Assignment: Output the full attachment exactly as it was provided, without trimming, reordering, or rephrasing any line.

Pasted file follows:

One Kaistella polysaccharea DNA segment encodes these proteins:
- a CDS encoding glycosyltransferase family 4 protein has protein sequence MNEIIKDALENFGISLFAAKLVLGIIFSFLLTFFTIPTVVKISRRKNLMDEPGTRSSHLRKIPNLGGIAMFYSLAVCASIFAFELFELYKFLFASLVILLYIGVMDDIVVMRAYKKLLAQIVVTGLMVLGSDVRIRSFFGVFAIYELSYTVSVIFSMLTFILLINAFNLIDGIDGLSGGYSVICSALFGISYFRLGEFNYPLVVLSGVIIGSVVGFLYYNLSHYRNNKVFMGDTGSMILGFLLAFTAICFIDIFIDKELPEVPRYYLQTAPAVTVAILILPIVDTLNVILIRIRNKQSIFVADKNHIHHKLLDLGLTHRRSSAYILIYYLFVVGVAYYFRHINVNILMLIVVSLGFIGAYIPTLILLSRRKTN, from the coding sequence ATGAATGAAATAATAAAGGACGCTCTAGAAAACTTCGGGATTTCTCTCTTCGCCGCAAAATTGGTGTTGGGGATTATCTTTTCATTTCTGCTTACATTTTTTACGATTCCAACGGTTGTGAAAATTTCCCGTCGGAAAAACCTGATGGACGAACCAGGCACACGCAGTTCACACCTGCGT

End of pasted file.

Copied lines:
One Kaistella polysaccharea DNA segment encodes these proteins:
- a CDS encoding glycosyltransferase family 4 protein has protein sequence MNEIIKDALENFGISLFAAKLVLGIIFSFLLTFFTIPTVVKISRRKNLMDEPGTRSSHLRKIPNLGGIAMFYSLAVCASIFAFELFELYKFLFASLVILLYIGVMDDIVVMRAYKKLLAQIVVTGLMVLGSDVRIRSFFGVFAIYELSYTVSVIFSMLTFILLINAFNLIDGIDGLSGGYSVICSALFGISYFRLGEFNYPLVVLSGVIIGSVVGFLYYNLSHYRNNKVFMGDTGSMILGFLLAFTAICFIDIFIDKELPEVPRYYLQTAPAVTVAILILPIVDTLNVILIRIRNKQSIFVADKNHIHHKLLDLGLTHRRSSAYILIYYLFVVGVAYYFRHINVNILMLIVVSLGFIGAYIPTLILLSRRKTN, from the coding sequence ATGAATGAAATAATAAAGGACGCTCTAGAAAACTTCGGGATTTCTCTCTTCGCCGCAAAATTGGTGTTGGGGATTATCTTTTCATTTCTGCTTACATTTTTTACGATTCCAACGGTTGTGAAAATTTCCCGTCGGAAAAACCTGATGGACGAACCAGGCACACGCAGTTCACACCTGCGT